It won’t be an easy task meeting all the challenges that come with protecting the wild horses, she says.

Read more in Daily Maverick: Free-roaming wild horses in severe danger as habitat shrinks, traffic accidents rise

“We need to fix fences, put in a cattle grid and put up more signage to educate people, but we remain positive that we will achieve all our goals. The fences and cattle grid will help ensure their safety, but the education is the most important. People really need to admire from a distance.”

Although the proceeds from Dryburgh’s annual calendar sales raise enough money for basic signs and medicines from the vets (the vets donate their time and never hesitate to come when necessary), this move, she admits, was a mammoth undertaking that came at great expense. The move cost R65,000, and Dryburgh managed to raise R66,000.

It takes 70 days for animals to be rewilded. It is more than 70 days since Daily Maverick first highlighted the plight of the Fisherhaven horses. “They haven’t tried to move back,” she says. “I think we can safely say their wild heritage has been restored.”

wild horses

Photo: Leanne Dryburgh


Educating is the most important part of their mission.

  • Look – don’t touch. If they approach you out of curiosity, clap your hands and walk away;
  • Keep a distance of at least 50m. Animals have a comfort circle. When you enter their space, the dynamics change and they no longer behave naturally;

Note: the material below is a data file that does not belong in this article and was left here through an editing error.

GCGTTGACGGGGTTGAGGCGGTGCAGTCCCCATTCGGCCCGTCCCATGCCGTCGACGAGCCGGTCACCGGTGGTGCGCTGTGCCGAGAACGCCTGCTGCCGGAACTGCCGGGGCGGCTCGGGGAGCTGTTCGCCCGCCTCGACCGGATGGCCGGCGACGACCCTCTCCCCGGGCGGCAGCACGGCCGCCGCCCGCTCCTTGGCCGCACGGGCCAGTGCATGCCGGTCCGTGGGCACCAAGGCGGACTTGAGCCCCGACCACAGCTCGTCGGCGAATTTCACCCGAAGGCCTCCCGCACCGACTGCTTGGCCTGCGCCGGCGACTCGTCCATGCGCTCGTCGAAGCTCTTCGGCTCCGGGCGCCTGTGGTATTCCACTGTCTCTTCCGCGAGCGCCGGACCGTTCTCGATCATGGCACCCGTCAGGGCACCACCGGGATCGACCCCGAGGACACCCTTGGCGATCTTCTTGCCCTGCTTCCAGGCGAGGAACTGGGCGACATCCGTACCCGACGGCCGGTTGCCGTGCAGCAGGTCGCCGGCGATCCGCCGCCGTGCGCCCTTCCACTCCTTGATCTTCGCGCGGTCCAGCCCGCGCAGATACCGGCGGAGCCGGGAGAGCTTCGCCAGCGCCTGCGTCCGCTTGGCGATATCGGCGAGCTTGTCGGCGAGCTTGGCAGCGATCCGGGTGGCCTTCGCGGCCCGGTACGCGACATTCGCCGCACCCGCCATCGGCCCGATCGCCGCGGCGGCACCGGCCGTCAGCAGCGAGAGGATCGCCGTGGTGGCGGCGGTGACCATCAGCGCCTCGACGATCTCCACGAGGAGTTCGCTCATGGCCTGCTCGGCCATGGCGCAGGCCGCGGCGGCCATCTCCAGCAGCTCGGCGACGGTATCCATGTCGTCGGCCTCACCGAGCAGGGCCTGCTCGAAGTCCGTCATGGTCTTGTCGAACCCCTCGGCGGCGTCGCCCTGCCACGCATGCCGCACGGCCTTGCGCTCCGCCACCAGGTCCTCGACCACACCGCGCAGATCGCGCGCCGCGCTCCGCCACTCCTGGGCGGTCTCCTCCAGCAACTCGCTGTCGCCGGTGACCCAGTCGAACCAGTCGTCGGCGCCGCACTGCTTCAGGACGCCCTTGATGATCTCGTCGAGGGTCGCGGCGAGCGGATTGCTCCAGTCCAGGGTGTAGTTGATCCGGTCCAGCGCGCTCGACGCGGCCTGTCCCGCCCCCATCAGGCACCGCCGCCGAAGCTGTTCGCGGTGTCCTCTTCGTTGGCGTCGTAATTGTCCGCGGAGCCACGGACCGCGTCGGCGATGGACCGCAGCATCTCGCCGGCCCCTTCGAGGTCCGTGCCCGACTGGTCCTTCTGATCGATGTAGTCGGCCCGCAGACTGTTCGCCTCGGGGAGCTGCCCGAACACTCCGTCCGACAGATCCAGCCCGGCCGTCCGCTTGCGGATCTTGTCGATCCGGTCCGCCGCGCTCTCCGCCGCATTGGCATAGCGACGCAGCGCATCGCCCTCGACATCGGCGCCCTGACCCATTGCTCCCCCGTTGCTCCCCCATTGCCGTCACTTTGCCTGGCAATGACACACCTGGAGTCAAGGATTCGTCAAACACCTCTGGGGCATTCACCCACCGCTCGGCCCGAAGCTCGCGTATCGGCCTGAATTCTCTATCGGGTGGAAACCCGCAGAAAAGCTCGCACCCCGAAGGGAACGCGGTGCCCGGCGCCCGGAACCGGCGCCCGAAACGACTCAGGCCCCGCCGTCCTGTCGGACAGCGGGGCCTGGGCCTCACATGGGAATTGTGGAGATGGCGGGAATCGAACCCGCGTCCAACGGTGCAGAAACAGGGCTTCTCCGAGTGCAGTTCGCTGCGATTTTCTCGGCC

• Do not feed them. They do not need any other food than what they graze on naturally; and
  • Let them roam free! Help us to help them.

The most disturbing thing Dryburgh has recently seen, and is seeing more and more of, is people trying to get close to the wild horses. There are two huge problems with this, she says. First, if the herd is being tamed, it becomes more vulnerable. Second, the herd dynamics can change in a heartbeat, and every animal in that herd reacts to the lead stallion or lead mare. If people are in the way, say sitting on the ground, it could make them vulnerable.


  • Inclusive buy-in from organisations like the Southern African Historical Society;
  • More signs and volunteers to educate and raise importance on the ground; and
  • Raised platforms, similar to those in Kirstenbosch, where people can view the horses without interfering with them.

About Dryburgh

As a young girl she says she spent hours in her dad’s darkroom, watching the images magically appearing and dreaming of becoming a photographer.

“I spent most of my youth swooning over Life and National Geographic magazines. In 1989 my dream became a reality when I was accepted to study a three-year diploma in photography in Durban… My camera is an extension of my core, my being.”

Dryburgh began her career as a wildlife photographer in the Okavango Delta of Botswana, and sold those images to help support and create awareness for the Endangered Wildlife Trust.

She currently lives with her photographer husband Peter Hassall in a small wooden home under an old milkwood tree on the Bot River estuary in the Western Cape. 

“I became aware of the wild horses when I moved to the Overberg in 2013, and in 2016, on a long walk near our home, we stumbled across a lone injured stallion. I got hold of the ‘horse watchers’ and learnt that it was Brassy, who had separated himself from the herd to heal after challenging another stallion. I joined the horse watch group, and have been involved ever since.”

Dryburgh is in the process of producing a book on the Rooisand wild horses. DM

This story first appeared in our weekly Daily Maverick 168 newspaper, which is available countrywide for R35.